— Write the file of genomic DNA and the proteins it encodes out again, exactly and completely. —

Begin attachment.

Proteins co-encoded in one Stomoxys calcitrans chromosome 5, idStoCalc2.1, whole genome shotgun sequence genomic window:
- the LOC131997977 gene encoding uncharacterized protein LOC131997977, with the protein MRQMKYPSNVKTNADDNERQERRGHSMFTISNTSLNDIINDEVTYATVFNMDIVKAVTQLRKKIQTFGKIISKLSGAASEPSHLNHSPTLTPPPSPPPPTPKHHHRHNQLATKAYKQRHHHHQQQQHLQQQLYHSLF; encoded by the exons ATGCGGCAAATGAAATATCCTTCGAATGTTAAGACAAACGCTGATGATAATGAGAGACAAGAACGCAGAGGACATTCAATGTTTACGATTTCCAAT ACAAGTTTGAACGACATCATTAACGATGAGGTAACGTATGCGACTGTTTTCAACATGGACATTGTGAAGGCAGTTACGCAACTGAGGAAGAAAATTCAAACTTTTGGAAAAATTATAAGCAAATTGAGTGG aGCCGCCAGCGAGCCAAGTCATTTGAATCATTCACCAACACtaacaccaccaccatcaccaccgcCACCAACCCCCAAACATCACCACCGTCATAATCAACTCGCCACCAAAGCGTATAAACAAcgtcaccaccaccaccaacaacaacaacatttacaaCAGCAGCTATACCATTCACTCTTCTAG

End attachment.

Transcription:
Proteins co-encoded in one Stomoxys calcitrans chromosome 5, idStoCalc2.1, whole genome shotgun sequence genomic window:
- the LOC131997977 gene encoding uncharacterized protein LOC131997977, with the protein MRQMKYPSNVKTNADDNERQERRGHSMFTISNTSLNDIINDEVTYATVFNMDIVKAVTQLRKKIQTFGKIISKLSGAASEPSHLNHSPTLTPPPSPPPPTPKHHHRHNQLATKAYKQRHHHHQQQQHLQQQLYHSLF; encoded by the exons ATGCGGCAAATGAAATATCCTTCGAATGTTAAGACAAACGCTGATGATAATGAGAGACAAGAACGCAGAGGACATTCAATGTTTACGATTTCCAAT ACAAGTTTGAACGACATCATTAACGATGAGGTAACGTATGCGACTGTTTTCAACATGGACATTGTGAAGGCAGTTACGCAACTGAGGAAGAAAATTCAAACTTTTGGAAAAATTATAAGCAAATTGAGTGG aGCCGCCAGCGAGCCAAGTCATTTGAATCATTCACCAACACtaacaccaccaccatcaccaccgcCACCAACCCCCAAACATCACCACCGTCATAATCAACTCGCCACCAAAGCGTATAAACAAcgtcaccaccaccaccaacaacaacaacatttacaaCAGCAGCTATACCATTCACTCTTCTAG